The Project is not licensed by the Federal Energy Regulatory Commission (FERC) but is authorized through a lease of power privilege from the Department of the Interior (DOI), Bureau of Reclamation’s (BuRec) Central Utah Project (CUP) which is an alternative to DOI for development of federal hydropower. By letter dated August 16, 2000, DOI selected the Central Utah Water Conservancy District (CUWCD) and Heber Light and Power (HL&P) as the potential joint lessees for development of the hydropower at Jordanelle Dam under a lease of power privilege.
|LIHI Certificate No.||29|
|LIHI Certificate Term||June 10, 2015 – June 10, 2023|
|Owner||Central Utah Water Conservancy District|
|Location||Located at river mile 49 on the Provo River in Wasatch County, approximately four miles north of Heber City, Utah.|
|Installed Capacity||12 MW|
|Average Annual Generation||39,000 MWh|
|Facility Type||store and release|
|FERC No.||n/a, FERC non-jurisdictional|
A lease of power privilege grants a non-federal entity the right to utilize, consistent with CUP purpose, water power head and storage at and/or operationally in conjunction with the CUP, for non-federal electric power generation and sale by the entity. The general authority for lease of power privilege under BuRec legal statutes includes among others, the Town Sites and Power Development Act of 1906 and the Reclamation Project Act of 1939. Development of a federal power project for the Jordanelle Dam, because by December 2002, when federal power was authorized for funding, Department of the Interior (DOI) had already selected a potential lessee and entered into negotiations.
In 2005, an Environmental Assessment (EA) was prepared pursuant to the National Environmental Policy Act (NEPA) of 1969. The DOI/CUPCA Office and CUWCD were Joint Lead Agencies for preparation of the EA. The BuRec and the Utah Reclamation, Mitigation, and Conservation Commission served as cooperating agencies for the NEPA analysis.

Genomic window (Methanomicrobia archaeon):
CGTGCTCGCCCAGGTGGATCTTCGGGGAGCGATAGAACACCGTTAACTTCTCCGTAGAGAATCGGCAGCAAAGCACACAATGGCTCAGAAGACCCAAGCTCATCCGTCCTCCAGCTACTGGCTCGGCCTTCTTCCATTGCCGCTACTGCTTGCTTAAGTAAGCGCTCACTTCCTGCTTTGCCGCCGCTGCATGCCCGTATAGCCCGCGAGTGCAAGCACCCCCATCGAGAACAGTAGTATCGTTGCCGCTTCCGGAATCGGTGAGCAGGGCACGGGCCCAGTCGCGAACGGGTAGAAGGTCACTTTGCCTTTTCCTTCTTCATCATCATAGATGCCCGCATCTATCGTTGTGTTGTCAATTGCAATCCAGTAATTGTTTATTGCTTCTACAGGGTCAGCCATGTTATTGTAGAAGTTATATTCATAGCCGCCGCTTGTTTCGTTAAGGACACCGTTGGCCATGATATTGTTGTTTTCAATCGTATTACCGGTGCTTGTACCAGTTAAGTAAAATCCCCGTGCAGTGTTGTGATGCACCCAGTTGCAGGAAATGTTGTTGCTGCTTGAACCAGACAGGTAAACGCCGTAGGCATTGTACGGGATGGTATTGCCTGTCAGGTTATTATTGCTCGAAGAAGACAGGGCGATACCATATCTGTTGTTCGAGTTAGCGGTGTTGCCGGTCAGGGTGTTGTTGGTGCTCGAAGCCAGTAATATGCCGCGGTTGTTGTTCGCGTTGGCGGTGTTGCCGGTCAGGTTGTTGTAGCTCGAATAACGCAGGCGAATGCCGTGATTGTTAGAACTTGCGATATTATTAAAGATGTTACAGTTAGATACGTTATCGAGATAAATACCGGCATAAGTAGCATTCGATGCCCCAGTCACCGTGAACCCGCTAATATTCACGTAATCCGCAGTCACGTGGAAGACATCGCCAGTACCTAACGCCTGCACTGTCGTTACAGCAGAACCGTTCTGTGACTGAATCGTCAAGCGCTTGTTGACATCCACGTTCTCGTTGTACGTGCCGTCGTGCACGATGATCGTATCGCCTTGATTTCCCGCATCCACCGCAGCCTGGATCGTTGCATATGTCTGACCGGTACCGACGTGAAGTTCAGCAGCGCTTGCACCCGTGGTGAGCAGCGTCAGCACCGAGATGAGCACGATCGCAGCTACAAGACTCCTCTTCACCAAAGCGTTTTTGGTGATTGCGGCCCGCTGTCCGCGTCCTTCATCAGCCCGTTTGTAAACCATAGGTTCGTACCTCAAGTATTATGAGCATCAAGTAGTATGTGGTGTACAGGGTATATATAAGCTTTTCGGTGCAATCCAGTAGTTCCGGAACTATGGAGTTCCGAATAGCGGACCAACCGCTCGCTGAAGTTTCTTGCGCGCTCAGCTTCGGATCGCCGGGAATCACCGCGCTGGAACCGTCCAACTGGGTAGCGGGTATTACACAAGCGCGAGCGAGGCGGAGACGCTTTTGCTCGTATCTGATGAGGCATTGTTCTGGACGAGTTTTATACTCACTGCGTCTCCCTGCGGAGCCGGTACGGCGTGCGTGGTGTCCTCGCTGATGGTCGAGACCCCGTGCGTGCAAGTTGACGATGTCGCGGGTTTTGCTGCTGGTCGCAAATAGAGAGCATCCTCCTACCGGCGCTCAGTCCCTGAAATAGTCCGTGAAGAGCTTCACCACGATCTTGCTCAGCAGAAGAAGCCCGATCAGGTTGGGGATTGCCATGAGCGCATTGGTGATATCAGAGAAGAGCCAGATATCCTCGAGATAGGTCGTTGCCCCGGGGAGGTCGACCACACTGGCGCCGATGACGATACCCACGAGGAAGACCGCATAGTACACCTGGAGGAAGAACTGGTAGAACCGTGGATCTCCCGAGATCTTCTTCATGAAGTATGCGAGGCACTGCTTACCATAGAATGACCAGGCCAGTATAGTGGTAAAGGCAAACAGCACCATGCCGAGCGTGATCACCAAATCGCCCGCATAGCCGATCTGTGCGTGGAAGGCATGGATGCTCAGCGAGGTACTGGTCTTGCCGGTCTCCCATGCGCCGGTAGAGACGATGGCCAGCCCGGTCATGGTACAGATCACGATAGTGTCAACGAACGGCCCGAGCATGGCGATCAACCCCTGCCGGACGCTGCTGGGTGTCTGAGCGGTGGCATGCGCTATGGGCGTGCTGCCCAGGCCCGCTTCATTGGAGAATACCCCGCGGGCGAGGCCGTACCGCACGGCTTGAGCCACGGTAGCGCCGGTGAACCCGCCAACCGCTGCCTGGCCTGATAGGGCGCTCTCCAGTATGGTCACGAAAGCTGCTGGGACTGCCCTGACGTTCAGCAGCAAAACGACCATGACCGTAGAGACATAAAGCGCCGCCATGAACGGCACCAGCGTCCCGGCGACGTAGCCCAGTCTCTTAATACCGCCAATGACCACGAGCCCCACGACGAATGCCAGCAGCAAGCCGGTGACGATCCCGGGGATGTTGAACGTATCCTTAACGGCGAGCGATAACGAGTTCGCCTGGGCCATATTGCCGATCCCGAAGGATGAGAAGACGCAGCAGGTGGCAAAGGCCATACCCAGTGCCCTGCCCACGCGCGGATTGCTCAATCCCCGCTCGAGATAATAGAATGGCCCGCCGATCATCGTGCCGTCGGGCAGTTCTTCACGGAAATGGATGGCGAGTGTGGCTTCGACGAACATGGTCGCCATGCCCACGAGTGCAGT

The EA addresses several purposes of the project, which include:
- Allow the execution of a Lease of Power Privilege for the Jordanelle Dam Hydroelectric Project
- Allow the construction, operation, and maintenance of facilities and transmission lines associated with the Jordanelle Dam Hydroelectric Project
- Meet the objectives of hydroelectric power potential at Jordanelle Dam, which is a CUP facility, as authorized through the Colorado River Storage Project (CRSP) Act of April 11, 1956
- Avoid impacts to natural resources (Jordanelle Reservoir and the Provo River)
- Avoid impacts to federal projects and facilities (Jordanelle Dam and associated features)
- Generate hydroelectric power as an incidental use to the delivery of water for CUP purposes, which includes municipal and industrial water supply, irrigation supply, flood control, and fish and wildlife
- Protect water quality in Jordanelle Reservoir and the Provo River
This EA updates and uses information and data from the 2004 Final EIS for the Utah Lake Drainage Basin Water Delivery System (ULS) and the Municipal and Industrial System (M&I) Final Supplement relative to the construction of a hydroelectric power plant and associated facilities. The operation of the Jordanelle Dam and Reservoir with the new hydroelectric project in place will remain the same as described in the 2004 ULS EIS.